“From its earliest beginnings the city was ruled by an aristocratic cabal referred to as the b’lm [Punic was written without vowels, but we should imagine some such word as the Hebrew baalim], the lords or princes, who controlled all the important judicial, governmental, religious and military organs of state. At the apex of this hierarchy was a family whose wealth and power set them above fellow members of the elite at that particular time ... From the last decade of the sixth century to the first decade of the fourth the supreme family was the Magonids” (p67).

The word for chief magistrate was sufet, which is cognate with the Hebrew word shophet, usually translated as ‘judge’. According to Warmington, “In the 3rd century sufets held office for only one year, and there were probably two at a time” (BH Warmington Carthage p144).

This would put them roughly on a par with the Roman consuls at that stage, and suggests a substantial ruling class of oligarchs. There was also a Council of Elders. With the collapse of Magonid power following military defeat in Sicily at the hands of Dionysios, tyrant of Syracuse, another elite family headed by Hanno gained the dominant position and a reorganisation of state offices was carried out, which may have included the establishment of the suffetes (to use the Latin plural) as chief magistrates - at any rate that is what Miles appears to indicate:

“During the early years of the 5th century a new constitutional body had been established: the Tribunal of One Hundred and Four. Made up of members of the aristocratic elite, it oversaw the conduct of officials and military commanders, as well as acting as a kind of higher constitutional court. At the same time the Council of Elders remained in existence, and may even have had its powers enhanced, with treasury and foreign affairs coming under its control. At the head of the Carthaginian state were now two annually elected senior executive officers, the suffetes, and a range of more junior officials and special commissioners oversaw different aspects of governmental business such as public works, tax-collecting and the administration of the state treasury. Panels of special commissioners, called pentarchies, were appointed from the Tribunal of One Hundred and Four; they appear to have dealt with a variety of affairs of state” (p130).


Miles also gives a good outline of the seesaw military struggles between the Carthaginians and the Greek colonial cities for control of Sicily. This lasted for some 250 years, always leading to the restoration of a form of balance of power, with the Carthaginians dominant in the west and the Greeks in the east. Then finally the Romans intervened, seizing control of the whole island.

The First Punic War (264-241 BCE) was triggered by Roman support of a group of mercenaries based at Messana in Sicily, who were under attack from Syracuse. These men first appealed to Carthage, and then asked Rome for help. Rome chose to block any aid from Carthage, which would, if given, have extended the latter’s political sphere of influence. In order to win the war the Romans had to develop a fleet: they did so, and they succeeded in winning several naval victories. It was the last of these that induced Carthage to ask for peace; the terms were harsh: the Carthaginians had to evacuate Sicily, set free all Roman prisoners and pay a war indemnity of 3,200 talents. An economically exhausted Carthage was forced to accept. Shortly afterwards, with Carthage embroiled in a conflict with her army of mercenaries seeking payment for their services, the Romans added insult to injury by seizing Sardinia and Corsica (both within the Carthaginian sphere) and demanding a further 1,200 talents as indemnity.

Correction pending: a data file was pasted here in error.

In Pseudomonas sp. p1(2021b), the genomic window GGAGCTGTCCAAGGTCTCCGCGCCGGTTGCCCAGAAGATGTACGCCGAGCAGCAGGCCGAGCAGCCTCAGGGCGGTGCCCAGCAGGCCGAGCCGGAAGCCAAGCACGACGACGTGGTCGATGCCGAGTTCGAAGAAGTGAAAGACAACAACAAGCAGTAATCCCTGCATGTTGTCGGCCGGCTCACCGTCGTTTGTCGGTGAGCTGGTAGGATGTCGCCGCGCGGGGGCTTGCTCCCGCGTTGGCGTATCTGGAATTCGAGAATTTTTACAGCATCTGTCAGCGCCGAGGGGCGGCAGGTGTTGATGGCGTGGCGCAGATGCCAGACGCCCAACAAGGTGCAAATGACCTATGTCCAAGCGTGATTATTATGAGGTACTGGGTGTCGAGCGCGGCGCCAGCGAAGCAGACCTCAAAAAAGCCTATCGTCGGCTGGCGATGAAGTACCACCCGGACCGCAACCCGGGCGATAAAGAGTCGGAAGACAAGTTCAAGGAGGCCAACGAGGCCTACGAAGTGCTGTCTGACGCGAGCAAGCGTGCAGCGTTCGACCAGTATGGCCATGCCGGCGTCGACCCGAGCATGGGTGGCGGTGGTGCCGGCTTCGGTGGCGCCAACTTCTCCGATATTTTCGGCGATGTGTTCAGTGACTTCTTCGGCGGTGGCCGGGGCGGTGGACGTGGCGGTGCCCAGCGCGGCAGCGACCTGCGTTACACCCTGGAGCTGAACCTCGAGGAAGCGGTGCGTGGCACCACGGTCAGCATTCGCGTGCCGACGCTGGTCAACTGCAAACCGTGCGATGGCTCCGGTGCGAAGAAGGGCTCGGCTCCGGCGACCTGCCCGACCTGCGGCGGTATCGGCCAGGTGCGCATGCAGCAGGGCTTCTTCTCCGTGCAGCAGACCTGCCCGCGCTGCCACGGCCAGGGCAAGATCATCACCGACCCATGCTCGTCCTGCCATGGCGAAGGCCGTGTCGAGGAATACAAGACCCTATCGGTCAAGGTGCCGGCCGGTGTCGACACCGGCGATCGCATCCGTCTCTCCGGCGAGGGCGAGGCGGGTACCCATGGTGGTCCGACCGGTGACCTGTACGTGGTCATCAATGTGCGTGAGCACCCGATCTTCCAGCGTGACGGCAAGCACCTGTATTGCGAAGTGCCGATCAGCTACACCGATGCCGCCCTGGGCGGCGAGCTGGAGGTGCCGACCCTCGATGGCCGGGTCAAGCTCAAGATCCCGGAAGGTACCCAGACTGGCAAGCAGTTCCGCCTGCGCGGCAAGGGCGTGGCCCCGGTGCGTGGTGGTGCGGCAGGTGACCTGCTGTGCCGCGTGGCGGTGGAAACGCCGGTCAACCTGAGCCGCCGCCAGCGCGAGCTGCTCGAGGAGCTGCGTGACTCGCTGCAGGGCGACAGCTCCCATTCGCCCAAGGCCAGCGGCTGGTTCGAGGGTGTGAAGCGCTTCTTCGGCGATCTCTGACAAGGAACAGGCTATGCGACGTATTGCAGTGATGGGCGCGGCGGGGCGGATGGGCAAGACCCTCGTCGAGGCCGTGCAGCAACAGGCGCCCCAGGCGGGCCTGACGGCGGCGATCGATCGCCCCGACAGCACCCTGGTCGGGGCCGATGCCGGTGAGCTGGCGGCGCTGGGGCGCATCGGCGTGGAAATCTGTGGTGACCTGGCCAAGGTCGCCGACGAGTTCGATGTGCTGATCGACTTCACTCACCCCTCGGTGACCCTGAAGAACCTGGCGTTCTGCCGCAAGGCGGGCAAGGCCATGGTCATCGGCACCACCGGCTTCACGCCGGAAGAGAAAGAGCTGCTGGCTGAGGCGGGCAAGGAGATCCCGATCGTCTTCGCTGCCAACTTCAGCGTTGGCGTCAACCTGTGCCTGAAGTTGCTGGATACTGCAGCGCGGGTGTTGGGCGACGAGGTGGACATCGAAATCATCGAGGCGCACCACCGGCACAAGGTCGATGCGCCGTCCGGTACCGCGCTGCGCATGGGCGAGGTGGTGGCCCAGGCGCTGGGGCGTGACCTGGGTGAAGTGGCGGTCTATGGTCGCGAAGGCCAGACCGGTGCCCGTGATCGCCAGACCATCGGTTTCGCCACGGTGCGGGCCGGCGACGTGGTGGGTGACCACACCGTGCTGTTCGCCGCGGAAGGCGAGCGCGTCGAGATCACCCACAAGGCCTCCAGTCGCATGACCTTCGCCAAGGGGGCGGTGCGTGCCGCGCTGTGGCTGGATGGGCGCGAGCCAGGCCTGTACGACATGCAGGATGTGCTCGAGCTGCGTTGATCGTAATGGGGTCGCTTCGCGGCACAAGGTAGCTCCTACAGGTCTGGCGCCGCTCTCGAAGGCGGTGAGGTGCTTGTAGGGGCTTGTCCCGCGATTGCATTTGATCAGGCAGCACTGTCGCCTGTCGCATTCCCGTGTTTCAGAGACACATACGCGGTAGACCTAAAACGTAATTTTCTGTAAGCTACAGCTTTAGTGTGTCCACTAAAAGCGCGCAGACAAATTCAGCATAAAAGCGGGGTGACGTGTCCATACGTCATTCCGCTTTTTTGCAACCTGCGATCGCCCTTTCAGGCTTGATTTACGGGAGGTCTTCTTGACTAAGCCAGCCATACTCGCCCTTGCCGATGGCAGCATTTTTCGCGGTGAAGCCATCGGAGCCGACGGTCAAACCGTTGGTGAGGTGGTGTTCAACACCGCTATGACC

Carthage’s resurgence in the face of these disasters was led by Hamilcar Barca, who seized the opportunity to found a substitute empire in Spain. Miles has a particularly good description of these operations. In parallel, Hamilcar advocated the development of Carthage’s north African territories. As Miles writes, “The wealth of Spain was used not only to pay off Carthage’s war debts, but also to ensure the support of his army, the Popular Assembly and his own faction in the Council of Elders. Despite his absence from Carthage, Spanish gold and silver guaranteed Hamilcar’s political influence by proxy” (p218).

An integral part of these developments was the take-over of a number of metal mines by the Barcids, who organised the work along lines that the Athenians and their Roman successors would have found familiar: “Large numbers of slaves, controlled by overseers, did the manual labour. Underground rivers were redirected through tunnels and shafts, and new technology was used to pump water out of the shafts” (p219).

Hannibal’s elephants

Carthaginian expansion in Spain led to a further clash with the Romans and the outbreak of the Second Punic War, which, as everyone knows, was noted for Hannibal’s invasion of Italy via his celebrated crossing of the Alps.